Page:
How to Fit Acoustic Guitars into a Dense Mix

Acoustic guitars can be problematic to fit into dense arrangements as they take up a large frequency range. We offer 3 tips for remedying this issue.

How to Fit Acoustic Guitars into a Dense Mix

 

Acoustic guitars can take up a lot of room in the frequency spectrum, making them challenging to fit into dense arrangements. It’s essential to use all the available space in your mix by effectively placing elements within the stereo field. For mixes filled to the brim, you can use sidechain compression to make room for your acoustic guitars.

1. Use all the Available Space in Your Mix

There may be space in your mix that you aren’t capitalizing on. The three main mixing dimensions you’re able to manipulate are width (x-axis), height (y-axis), and depth (z-axis). You can move track elements along the x-axis with panning, the y-axis by manipulating frequency, and the z-axis by modifying the volume and perceived space of a sound using reverb.

The H-Reverb Hybrid Reverb is a great option when attempting to position acoustic guitars along the z-axis of your mix. Use a short reverb time under 1 second to keep your guitars upfront and present in your mix, and then adjust the dry/wet knob to strike a healthy balance between the unprocessed and processed signal.

To push your acoustic guitars further back in your mix, use a longer decay time, and increase the dry/wet value so that the reverb effect is more prominent. Identify where you have room to position your acoustic guitars within the stereo field, and then fit them into place.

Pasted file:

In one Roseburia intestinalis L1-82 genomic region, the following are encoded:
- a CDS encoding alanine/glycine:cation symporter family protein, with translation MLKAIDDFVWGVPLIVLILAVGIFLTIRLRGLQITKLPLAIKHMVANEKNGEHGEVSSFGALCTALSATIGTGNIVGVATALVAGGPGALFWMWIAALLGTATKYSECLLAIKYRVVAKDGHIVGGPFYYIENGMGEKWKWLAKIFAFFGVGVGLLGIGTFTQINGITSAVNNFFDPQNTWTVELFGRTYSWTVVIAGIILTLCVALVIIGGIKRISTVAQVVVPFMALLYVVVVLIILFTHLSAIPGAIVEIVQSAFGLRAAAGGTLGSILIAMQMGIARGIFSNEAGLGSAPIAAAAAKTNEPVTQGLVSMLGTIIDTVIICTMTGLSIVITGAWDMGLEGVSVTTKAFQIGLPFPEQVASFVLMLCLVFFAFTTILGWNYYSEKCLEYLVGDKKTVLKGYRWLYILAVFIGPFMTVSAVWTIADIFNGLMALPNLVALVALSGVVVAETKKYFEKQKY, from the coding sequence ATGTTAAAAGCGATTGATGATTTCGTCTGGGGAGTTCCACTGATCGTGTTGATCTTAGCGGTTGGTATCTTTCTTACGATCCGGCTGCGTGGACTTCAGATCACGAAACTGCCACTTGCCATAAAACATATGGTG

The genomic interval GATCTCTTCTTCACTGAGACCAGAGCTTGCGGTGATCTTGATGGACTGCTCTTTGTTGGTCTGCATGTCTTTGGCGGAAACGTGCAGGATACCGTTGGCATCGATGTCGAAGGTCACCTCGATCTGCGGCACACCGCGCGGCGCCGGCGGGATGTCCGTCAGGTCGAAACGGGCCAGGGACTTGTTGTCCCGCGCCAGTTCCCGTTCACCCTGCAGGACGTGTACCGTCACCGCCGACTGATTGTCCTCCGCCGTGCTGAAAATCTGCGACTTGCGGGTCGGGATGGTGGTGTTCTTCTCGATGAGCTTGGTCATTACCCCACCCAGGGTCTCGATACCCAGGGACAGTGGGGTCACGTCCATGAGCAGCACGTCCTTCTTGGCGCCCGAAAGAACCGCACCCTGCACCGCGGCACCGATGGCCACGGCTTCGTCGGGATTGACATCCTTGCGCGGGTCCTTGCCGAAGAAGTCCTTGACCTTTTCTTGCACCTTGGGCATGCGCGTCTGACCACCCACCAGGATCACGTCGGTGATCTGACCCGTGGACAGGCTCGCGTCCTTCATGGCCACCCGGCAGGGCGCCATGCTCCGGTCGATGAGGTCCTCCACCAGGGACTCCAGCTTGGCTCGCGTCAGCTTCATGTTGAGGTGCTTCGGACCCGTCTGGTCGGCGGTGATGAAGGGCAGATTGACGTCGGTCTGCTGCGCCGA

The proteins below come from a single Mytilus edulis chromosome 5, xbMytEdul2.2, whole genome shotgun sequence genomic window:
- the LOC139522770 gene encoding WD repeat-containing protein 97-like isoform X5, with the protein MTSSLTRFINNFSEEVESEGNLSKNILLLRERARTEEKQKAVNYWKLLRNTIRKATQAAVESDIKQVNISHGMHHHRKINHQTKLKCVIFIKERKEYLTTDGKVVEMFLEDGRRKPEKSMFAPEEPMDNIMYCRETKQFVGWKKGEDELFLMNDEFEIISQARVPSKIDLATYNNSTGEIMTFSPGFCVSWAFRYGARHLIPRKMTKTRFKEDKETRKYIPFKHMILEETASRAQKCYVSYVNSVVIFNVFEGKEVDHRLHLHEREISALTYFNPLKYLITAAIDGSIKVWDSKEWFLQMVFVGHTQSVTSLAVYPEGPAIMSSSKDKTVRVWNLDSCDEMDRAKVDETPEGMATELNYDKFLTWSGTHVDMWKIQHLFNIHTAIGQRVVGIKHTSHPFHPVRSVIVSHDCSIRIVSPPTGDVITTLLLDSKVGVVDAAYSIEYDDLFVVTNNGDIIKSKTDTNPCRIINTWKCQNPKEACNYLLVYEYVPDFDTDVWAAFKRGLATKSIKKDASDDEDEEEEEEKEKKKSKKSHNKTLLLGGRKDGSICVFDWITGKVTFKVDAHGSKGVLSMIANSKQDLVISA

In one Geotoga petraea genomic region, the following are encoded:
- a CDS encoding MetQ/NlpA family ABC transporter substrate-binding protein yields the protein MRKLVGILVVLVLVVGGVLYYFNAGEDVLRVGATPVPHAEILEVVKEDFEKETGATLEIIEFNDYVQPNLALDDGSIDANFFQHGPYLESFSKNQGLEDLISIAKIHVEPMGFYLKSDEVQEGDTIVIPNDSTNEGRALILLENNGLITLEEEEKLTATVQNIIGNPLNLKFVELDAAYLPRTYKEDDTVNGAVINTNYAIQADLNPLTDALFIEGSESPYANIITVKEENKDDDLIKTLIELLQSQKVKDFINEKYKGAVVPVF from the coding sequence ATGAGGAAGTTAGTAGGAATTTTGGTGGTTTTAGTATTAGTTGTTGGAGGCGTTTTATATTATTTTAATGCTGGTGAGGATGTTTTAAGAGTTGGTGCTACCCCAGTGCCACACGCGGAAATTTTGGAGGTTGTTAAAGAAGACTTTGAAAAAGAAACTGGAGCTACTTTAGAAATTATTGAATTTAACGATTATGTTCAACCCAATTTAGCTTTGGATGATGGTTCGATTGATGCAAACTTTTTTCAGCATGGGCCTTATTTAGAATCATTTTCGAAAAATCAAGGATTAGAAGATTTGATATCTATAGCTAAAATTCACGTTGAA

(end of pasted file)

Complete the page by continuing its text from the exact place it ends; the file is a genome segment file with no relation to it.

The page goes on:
2. EQ Your Guitars for the Arrangement

Acoustic guitars tend to take up a large amount of frequency real-estate. If they’re recorded well, a full-bodied acoustic has sustaining low-frequency content that can, at high volumes, even mask drums. For this reason, it is critical to identify the role that your guitars are playing in the song/arrangement, and EQ purposefully.

If you’re working on an acoustic folk track, you will probably want the full range of the acoustic guitar. However, if you’re crafting a dense pop mix and your acoustic guitars are just providing a nice top-end texture, you will not require the low end. Using a high-pass filter on an EQ like H-EQ, gently roll off frequencies as far as 200 Hz, and perhaps add a low shelf cut for the 200-350 Hz range. You will notice the acoustic texture to begin to poke out of the mix much more clearly.

3. Use Sidechain Compression

A dense mix will contain track elements packed throughout the frequency spectrum. You can usually fit a maximum of two similar sounds within the same frequency range if you place one sound in the center of your stereo image, and the other out to the sides.

Most interesting mixes aren’t static, meaning sounds are often highlighted throughout a song. For example, you may want to include acoustic guitar plucks on every offbeat to add rhythm. However, what if the arrangement you’re working with already includes a lead vocal panned to the center of the stereo image, and backing vocals panned out to the sides?

If you duplicate and pan your plucked guitar out to the sides using a plugin like Doubler, it’s going to conflict with the backing vocals. You can apply a multiband sidechain compressor like the C6 Multiband Compressor to the backing vocals, and attenuate them within the conflicting frequency range each time your guitar plays.

Insert the C6 Multiband Compressor on the backing vocal track or bus. Engage a bell filter with a moderate bandwidth and set the band’s center frequency to the frequency in which you’d like your guitars to shine through. Set a short attack and release time, and then reduce the level of the band’s threshold until the backing vocals no longer conflict with the acoustic guitar plucks.

Want more quick mix fixes? Get tips on fixing muddy electric guitars.

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